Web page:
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Our Future After the Fire: Emergency alert system

What emergency managers learned during the devastation of the Camp Fire is that tech-driven alert information can break down. 2019 will see some changes.

Posted: May 10, 2019 8:10 AM
Updated: Jun 7, 2019 10:57 AM

CHICO, Calif. – When the Camp Fire broke out, emergency managers, law enforcement and area city leaders primarily used the Code RED alert system to notify those in danger.

But what those emergency managers learned during the devastation, is that tech-driven information can break down; in the form of burned cell towers and comprised infrastructure.

Butte County Sheriff Kory Honea says there are some situations that develop so rapidly that trying to get emergency warnings out to the public across multiple platforms is difficult. He says when relying on technology, which is the most cost-effective method, the process can be problematic when and if the technology goes down.

New California state legislation is designed to address some of those issues. Cal OES was directed by lawmakers to implement statewide emergency alert protocols on or before July 1, 2019. Working ahead of schedule the agency unveiled new guidelines in March 2019.

Former Governor Jerry Brown signed the legislation two months before the Camp Fire. Drafted by District Two Senator Mike McGuire after the 2017 North Bay Fires, the California Emergency Services Act mandates a uniform set of emergency alert standards for all 58 California counties.

Some of those standards include improving resiliency in the communications infrastructure, providing local jurisdictions with sample messages for emergency events, educating the public and first responders to all avenues available for communication and identifying additional funding sources to help municipalities enhance existing programs.

Cal OES Chief of Response Operations, Caroline Thomas-Jacobs, says emergency agencies have learned a great deal over the past two years. She says Cal OES developed the guidelines and put in place ‘best practices’ which in some cases are already being used by some jurisdictions. Now, others can follow suit.

For citizens, those best practices include taking more personal responsibility for the safety of yourself and family. For first responders it means improved coordination and communication between agencies.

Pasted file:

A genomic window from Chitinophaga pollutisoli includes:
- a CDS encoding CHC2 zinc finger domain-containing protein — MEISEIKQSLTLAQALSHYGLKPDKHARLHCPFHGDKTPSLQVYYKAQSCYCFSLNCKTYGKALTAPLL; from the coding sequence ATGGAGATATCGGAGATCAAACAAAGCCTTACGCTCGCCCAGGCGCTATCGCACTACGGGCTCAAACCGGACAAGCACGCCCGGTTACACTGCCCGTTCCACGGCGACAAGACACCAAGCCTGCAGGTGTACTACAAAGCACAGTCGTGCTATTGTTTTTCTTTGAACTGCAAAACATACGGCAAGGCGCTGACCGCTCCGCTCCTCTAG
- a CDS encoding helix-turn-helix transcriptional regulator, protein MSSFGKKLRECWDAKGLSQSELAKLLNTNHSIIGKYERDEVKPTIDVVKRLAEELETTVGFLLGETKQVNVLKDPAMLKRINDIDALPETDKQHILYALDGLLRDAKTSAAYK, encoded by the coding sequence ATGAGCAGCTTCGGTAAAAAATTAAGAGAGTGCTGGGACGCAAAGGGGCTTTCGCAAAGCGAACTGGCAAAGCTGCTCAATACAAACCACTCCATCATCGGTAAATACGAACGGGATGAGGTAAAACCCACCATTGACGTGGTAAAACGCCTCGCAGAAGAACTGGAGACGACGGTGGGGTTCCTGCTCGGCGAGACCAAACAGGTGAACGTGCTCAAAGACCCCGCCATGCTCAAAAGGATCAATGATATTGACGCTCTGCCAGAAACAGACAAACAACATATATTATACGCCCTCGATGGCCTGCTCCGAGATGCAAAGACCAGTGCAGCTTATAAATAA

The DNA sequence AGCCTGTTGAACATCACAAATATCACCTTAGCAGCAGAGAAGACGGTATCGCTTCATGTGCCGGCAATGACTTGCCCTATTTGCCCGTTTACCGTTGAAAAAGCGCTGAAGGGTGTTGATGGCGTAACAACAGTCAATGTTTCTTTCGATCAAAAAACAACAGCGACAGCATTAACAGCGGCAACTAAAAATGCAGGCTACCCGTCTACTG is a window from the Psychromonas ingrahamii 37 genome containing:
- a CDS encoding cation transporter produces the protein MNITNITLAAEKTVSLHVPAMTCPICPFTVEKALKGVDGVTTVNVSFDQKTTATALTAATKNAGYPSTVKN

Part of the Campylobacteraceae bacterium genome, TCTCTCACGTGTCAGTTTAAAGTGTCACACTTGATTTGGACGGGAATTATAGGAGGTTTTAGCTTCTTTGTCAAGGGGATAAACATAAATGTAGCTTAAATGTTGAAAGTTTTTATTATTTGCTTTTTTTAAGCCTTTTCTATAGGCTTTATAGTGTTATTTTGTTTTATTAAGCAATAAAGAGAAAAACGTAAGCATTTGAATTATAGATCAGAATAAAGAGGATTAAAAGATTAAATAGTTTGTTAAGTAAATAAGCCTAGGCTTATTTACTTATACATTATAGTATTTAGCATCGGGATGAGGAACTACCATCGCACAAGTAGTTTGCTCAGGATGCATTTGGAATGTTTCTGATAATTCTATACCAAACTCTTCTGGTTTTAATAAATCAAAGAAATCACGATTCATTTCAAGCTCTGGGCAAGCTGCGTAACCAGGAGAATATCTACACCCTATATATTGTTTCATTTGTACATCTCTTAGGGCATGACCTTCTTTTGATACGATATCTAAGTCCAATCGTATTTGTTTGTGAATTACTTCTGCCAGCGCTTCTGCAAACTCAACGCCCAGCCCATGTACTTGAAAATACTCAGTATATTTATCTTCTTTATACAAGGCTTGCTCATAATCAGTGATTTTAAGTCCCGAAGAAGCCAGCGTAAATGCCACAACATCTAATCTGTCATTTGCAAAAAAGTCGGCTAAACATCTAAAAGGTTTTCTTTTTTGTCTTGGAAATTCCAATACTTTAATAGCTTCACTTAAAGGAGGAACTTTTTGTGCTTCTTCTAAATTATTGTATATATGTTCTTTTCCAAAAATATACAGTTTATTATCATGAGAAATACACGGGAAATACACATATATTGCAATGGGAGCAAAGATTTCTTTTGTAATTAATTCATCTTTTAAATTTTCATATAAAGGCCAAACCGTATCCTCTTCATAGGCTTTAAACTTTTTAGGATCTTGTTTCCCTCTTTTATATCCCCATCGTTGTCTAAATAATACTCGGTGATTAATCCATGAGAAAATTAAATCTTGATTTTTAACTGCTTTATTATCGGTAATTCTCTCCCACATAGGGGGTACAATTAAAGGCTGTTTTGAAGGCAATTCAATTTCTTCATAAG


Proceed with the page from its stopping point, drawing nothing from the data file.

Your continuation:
Chico Police Chief Michael O’Brien says there are always steps his department can take to perform better. He says he does not like learning from tragedy but in the case of the Camp Fire, he says the emergency generated valuable information.

He says first responders must provide consistent messaging and use multiple platforms to reach as many people as possible, including local news outlets, Code RED, social media and personal contact with the public.

When the Camp Fire threatened East Chico, Chief O’Brien says officers knocked on over 500 doors to alert citizens. And when it comes to evacuations, he says he takes the lead from his expert, which in this case, is the Chico Fire Department Chief, Steve Standridge.

Chief O’Brien says he has a responsibility to use an evacuation order in the city if his fire chief deems such action necessary. He says if the fire chief tells him a specific region of the city is facing a threat and should be evacuated, he is going to listen and make the determination.

As the 2019 fire season move forward, the Chico Fire Department has also put new streamlined evacuations plans in place. Rather than having citizens rely on and memorize specific zones, they are encouraging everyone to sign up for the Code RED alert system.
With memories of the Camp Fire still fresh in most everyone’s minds, the common theme expressed by the emergency managers who spoke with Action News Now Morning Anchor Julia Yarbough, was specific: personal responsibility.

They say no alert system is foolproof and not everyone will receive warnings in situations that happen fast. They say personal responsibility could be what help saves your life.

Police Chief O’Brien says everyone must have personal preparedness as part of your readiness and urges everyone to listen to the experts. He says when emergency managers say go, you need to go.

Cal OES says because not everyone will always receive warnings, it is important for individuals to understand they must have family emergency supplies ready and know where to go and how they are going to communicate.

Butte County Sheriff Honea says when it comes to emergency situations, it comes down to personal accountability and responsibility. He says you must be prepared to protect yourself and family during disasters, because there is no way first responders can be everywhere.

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A trough of low pressure is moving over northern California this afternoon and tonight, and that will increase our wind speed and raise our area's fire danger even further. The wind will be weaker Thursday, but the smoke will get worse.
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